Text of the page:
Research: Hondras MA and colleagues,

Listed in Issue 159

Abstract

Hondras MA and colleagues,  Palmer Center for Chiropractic Research, Davenport, IA 52803, USA. maria.hondras@palmer.edu  describe recruitment and enrollment experiences of 2 low back pain (LBP) randomized controlled trials (RCTs).

Background

The setting was a Chiropractic research center in the midwest United States that is not a fee-for-service clinic. Both trials enrolled participants with subacute or chronic LBP without neurologic signs who had not received spinal manipulative care during the previous month.

Methodology

For study 1 the authors screened 1940 potential participants to enrol 192 participants (89 women and 103 men), mean age 40.0 +/- 9.4 years (range, 21-54 years). For study 2 the authors screened 1849 potential participants to enrol 240 participants (105 women and 135 men) at least 55 years old (mean, 63.1 +/- 6.7 years). Study 1 randomly assigned participants to 2 weeks of 2 different chiropractic techniques or a wait list control group. Study 2 randomly assigned participants to 6 weeks of 2 different chiropractic techniques or medical care consisting of 3 provider visits for medications. Outcome Measures: Recruitment source costs and yield, and baseline characteristics of enrolled versus non-participants were recorded.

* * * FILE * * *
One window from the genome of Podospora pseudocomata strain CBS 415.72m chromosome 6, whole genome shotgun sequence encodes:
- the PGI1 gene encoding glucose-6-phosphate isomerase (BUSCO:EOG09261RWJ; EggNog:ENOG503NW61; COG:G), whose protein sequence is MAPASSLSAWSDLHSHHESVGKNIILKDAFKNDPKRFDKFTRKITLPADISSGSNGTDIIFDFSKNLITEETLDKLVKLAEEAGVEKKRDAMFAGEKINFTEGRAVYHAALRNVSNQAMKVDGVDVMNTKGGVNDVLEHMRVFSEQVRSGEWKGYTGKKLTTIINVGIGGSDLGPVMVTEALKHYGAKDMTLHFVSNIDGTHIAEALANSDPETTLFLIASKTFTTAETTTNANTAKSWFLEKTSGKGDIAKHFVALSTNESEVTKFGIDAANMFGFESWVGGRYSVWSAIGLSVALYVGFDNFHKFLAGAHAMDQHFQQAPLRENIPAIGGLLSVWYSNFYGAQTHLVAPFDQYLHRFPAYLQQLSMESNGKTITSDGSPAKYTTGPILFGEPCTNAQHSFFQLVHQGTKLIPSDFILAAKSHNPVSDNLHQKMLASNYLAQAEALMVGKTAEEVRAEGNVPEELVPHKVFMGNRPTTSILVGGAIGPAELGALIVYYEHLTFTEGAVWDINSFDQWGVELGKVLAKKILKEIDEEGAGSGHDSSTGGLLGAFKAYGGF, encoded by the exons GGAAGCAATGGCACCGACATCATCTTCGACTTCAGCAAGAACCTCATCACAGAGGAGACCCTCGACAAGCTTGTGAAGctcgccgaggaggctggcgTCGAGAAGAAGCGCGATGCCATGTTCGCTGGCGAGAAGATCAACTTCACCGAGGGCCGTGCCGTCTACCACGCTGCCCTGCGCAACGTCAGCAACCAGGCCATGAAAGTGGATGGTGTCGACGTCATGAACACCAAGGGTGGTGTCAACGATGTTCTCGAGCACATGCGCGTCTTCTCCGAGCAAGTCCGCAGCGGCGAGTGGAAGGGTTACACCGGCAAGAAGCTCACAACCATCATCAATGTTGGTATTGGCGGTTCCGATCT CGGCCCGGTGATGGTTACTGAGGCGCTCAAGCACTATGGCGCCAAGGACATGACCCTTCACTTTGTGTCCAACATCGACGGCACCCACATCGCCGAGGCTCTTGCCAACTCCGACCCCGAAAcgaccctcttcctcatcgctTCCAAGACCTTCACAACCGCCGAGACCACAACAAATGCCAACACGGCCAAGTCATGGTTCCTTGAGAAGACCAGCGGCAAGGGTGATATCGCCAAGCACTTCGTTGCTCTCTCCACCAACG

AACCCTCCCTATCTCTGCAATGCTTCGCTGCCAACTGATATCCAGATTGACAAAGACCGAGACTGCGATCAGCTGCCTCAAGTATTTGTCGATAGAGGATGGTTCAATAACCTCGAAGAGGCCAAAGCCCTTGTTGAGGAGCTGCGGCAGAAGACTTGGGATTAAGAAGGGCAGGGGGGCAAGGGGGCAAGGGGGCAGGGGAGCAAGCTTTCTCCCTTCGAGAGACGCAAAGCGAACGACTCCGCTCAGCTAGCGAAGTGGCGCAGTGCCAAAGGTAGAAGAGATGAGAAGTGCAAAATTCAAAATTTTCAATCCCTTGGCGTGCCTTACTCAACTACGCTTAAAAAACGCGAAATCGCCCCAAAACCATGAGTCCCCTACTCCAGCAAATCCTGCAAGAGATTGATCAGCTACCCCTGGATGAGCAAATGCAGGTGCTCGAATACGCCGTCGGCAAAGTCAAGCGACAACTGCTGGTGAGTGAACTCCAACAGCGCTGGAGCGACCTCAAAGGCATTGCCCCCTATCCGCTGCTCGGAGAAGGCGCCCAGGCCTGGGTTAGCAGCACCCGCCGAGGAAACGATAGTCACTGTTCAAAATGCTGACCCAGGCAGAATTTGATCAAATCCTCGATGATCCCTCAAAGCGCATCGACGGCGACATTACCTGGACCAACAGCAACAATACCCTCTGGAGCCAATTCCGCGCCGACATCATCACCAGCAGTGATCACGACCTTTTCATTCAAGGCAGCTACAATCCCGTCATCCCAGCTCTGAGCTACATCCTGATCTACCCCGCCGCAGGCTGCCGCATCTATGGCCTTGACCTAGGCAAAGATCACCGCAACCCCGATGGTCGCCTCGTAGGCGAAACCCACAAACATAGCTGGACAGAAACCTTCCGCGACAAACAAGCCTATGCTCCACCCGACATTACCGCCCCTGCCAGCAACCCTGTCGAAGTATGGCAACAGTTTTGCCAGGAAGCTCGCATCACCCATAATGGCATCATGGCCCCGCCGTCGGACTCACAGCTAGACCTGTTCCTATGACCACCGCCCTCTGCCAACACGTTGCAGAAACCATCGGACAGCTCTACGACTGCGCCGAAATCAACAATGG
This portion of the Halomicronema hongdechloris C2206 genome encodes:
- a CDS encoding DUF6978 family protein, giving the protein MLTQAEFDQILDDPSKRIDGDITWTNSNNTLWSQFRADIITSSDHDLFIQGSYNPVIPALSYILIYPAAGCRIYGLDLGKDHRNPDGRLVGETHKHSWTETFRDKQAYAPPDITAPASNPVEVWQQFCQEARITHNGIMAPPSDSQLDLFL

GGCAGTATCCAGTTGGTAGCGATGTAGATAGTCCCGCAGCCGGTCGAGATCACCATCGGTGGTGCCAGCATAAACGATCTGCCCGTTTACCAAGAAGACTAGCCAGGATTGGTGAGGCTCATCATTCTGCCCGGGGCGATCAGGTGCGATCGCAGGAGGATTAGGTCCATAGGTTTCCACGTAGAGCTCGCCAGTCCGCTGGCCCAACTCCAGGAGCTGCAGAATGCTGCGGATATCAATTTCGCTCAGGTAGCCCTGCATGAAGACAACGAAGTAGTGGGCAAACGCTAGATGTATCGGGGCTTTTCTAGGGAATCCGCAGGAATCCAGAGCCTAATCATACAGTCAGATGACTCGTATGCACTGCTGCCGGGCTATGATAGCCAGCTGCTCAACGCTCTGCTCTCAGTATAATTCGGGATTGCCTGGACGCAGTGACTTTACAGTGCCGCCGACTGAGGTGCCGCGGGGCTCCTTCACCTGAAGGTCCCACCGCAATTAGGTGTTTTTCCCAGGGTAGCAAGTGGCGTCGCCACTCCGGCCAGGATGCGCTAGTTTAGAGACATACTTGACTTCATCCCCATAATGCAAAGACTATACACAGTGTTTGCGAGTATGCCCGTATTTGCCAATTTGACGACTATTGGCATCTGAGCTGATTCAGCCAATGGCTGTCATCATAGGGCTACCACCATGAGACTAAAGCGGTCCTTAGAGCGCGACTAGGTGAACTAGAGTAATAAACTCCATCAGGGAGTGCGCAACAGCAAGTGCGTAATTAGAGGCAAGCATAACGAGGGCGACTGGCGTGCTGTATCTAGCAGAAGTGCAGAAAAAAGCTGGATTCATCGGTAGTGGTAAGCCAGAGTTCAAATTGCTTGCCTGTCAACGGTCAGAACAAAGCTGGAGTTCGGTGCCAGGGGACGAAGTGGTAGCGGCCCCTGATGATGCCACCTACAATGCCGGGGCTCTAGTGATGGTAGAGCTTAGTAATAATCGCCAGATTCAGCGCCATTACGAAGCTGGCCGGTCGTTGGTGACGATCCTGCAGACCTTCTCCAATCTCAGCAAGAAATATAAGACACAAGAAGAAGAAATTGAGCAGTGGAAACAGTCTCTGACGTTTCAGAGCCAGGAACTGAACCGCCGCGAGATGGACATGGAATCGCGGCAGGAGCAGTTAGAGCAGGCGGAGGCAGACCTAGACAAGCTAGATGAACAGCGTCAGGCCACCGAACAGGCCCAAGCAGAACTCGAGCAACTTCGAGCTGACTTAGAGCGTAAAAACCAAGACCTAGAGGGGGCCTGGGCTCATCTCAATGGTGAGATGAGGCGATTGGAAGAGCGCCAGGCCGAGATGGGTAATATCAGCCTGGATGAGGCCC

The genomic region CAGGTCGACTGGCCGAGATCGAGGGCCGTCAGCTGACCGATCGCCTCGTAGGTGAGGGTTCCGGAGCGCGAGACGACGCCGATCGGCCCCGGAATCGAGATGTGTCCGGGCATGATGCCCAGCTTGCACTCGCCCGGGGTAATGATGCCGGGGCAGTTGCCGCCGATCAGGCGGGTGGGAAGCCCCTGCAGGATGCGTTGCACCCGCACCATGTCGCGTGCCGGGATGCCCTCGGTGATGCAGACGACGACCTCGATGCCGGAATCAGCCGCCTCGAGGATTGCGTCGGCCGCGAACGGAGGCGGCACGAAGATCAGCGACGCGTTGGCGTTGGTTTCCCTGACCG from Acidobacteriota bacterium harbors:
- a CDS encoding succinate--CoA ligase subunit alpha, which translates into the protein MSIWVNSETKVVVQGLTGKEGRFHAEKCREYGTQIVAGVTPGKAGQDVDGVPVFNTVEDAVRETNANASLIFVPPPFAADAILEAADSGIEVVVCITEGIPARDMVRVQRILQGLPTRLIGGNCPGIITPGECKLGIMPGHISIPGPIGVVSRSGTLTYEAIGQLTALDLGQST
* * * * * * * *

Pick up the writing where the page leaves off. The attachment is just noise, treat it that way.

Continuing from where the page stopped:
Results

The authors conducted 3789 telephone screens for both trials to enrol 432 (11%) participants, at a cost in excess of $156,000 for recruitment efforts. The cost per call for all callers averaged $41, ranging from $4 to $300 based on recruitment method; for enrolled participants, the cost per call was $361, ranging from $33 to $750. Direct mail efforts accounted for 62% of all callers, 57% for enrolled participants, and had the second lowest cost per call for recruitment efforts.

Conclusion

It is important that complementary and alternative medicine (CAM) research can be successfully conducted at CAM institutions. However, the costs associated with recruitment efforts for studies conducted at CAM institutions may be higher than expected and many self-identified participants are users of the CAM therapy. Therefore, strategies for efficient recruitment methods and targeting nonusers of CAM therapies should be developed early for CAM trials.

References

Hondras MA,  Long CR,  Haan AG,  Spencer LB and  Meeker WC. Recruitment and enrollment for the simultaneous conduct of 2 randomized controlled trials for patients with subacute and chronic low back pain at a CAM research center.  Journal of Alternative & Complementary Medicine. 14(8):983-92, Oct. 2008.

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